• Thousands of bank transactions with no initial explanation
  • SU to apply for €900, 00o bank loan
  • Evidence of some union staff being paid in cash
  • Former SU Presidents say they are not to blame
  • University paid for rescheduling of last year’s UCD Ball

UCD Students’ Union accumulated  a €1.4 million debt over a four year period, an investigation into the union’s finances has revealed.The university has given the union a loan of almost €1 million to keep the student representative body afloat.

The investigation has laid bare the lack of a regulated accounting system, a lack of documentation, and serious difficulties in establishing a basic audit trail. The report found between 22,000 and 23,000 bank transactions made through UCDSU since 2007-2008, but between 8,000 and 10,000 of these had no initial explanation.

The union are expected to apply for a €900,000 bank loan when the investigation is completed in the coming weeks.

The loan the university has given to the union is an advance on their capitation funding. UCDSU receive  €700,000 in capitation funding each year – this equates to a €35 contribution from each UCD student per annum.

A figure of €400,000 was initially included in the €1.4 million debt. The figure arose, Pat de Brún, SU President claimed, from a mistaken assumption that the union was VAT exempt. “This sum is primarily borne out of poor budgeting. Previous SU budgets assumed wrongly that all our activities were VAT-exempt and people were paid without tax having been deducted,” said de Brún. That debt has subsequently been repaid.

The university, and not the union, also paid the costs associated with the rescheduling of last year’s UCD Ball it has emerged. Neither the university nor the union could confirm the total figure but one well placed source suggested it could be a six figure sum.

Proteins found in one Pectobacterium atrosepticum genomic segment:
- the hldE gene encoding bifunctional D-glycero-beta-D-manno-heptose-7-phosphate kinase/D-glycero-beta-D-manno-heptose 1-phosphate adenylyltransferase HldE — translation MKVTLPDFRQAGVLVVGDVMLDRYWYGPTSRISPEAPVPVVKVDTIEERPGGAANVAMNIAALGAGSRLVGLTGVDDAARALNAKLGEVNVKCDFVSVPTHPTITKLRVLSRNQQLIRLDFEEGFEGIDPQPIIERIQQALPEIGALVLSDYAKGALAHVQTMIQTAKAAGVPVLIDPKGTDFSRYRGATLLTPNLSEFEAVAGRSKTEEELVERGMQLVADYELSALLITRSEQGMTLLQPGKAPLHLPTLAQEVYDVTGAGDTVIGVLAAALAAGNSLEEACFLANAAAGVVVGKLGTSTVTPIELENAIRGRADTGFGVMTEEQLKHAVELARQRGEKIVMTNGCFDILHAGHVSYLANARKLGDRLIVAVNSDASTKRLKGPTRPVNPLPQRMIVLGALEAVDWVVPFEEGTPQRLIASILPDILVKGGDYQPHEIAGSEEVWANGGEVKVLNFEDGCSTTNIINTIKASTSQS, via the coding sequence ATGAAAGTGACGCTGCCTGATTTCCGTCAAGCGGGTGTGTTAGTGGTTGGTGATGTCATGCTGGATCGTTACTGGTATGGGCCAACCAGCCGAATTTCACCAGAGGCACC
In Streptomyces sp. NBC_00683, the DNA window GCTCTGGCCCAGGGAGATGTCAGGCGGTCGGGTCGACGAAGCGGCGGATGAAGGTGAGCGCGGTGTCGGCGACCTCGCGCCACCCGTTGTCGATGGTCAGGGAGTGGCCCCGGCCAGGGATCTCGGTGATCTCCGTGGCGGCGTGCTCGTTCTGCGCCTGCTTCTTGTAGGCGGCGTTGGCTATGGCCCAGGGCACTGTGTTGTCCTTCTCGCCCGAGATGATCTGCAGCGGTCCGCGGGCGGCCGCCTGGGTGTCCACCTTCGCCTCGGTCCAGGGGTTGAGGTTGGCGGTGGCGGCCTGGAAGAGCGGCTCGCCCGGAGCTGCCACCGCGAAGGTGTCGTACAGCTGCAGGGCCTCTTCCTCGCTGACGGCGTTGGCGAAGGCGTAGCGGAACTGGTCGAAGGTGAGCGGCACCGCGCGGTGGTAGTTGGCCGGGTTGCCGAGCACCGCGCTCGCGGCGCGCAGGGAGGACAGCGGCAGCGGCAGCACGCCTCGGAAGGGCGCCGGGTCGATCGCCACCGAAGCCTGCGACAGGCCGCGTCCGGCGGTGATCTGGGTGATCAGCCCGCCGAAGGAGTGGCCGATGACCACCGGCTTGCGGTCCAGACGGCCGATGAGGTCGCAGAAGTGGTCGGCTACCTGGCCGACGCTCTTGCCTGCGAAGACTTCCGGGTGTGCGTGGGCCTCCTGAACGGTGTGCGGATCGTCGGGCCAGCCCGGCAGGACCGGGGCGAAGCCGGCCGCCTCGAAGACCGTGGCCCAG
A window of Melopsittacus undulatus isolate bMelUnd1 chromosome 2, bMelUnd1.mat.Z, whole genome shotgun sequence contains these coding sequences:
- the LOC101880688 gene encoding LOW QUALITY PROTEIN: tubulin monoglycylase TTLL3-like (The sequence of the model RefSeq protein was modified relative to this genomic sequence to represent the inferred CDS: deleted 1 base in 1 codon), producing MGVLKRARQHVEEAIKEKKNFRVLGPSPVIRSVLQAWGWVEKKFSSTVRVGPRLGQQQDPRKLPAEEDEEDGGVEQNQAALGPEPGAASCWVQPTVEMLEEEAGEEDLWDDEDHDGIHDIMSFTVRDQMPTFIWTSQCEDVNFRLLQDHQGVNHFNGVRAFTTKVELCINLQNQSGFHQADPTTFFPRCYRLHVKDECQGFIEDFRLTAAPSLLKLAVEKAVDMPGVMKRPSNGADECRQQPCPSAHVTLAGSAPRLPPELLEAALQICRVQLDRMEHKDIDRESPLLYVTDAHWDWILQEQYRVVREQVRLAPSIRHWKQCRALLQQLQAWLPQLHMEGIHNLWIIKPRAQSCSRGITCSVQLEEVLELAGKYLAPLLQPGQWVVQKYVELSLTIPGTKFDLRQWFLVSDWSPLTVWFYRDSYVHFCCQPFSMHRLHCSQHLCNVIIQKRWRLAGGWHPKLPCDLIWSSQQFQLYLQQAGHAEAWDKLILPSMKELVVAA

De Brún said the figures would be available later this week when all accounts are finalised and sent to audit. He told the College Tribune, “as for why they paid for it, that is a question for the University, but I imagine it came from the fact that it was actions on the part of the University that led to the original cancellation.”

The findings of the internal investigation by McNally Business Services, paid for by the SU and the university, were released to UCDSU members last Thursday. The findings reveal the SU has been in serious financial difficulty since at least 2007.

Gerry McNally of McNally Business Services Ltd revealed that not all monies had yet been fully accounted for and some cheque payees are still unclear. There is also evidence of some union staff members being paid in cash in the period under investigation.

De Brún said poor structures and a lack of individual responsibility and accountability contributed considerably to the accumulation of the debt.

Former SU Presidents claim they were unaware that the Union was in financial difficulty during their respective terms as president. Gary Redmond, UCDSU President in 2009/10 claimed that throughout his term as President he “constantly enquired about the financial status of the union and was reassured on every occasion that everything was within budget and that commercial services were turning a small profit.”

“If at any point I had become aware that either the SU or its commercial services were incurring a loss I would have taken corrective measures immediately to ensure the financial stability of the union long term,” he added.

Mr. Redmond is coming to the end of a two year term as President of the Union of Students in Ireland (USI), an organization which UCDSU is heavily in debt to.

UCDSU’s contribution accounts for a sixth of USI’s budget and at one stage last summer UCDSU owed almost €250,000 to USI. Redmond said that UCDSU have been paying USI in increments since the autumn.

Donie O’Sullivan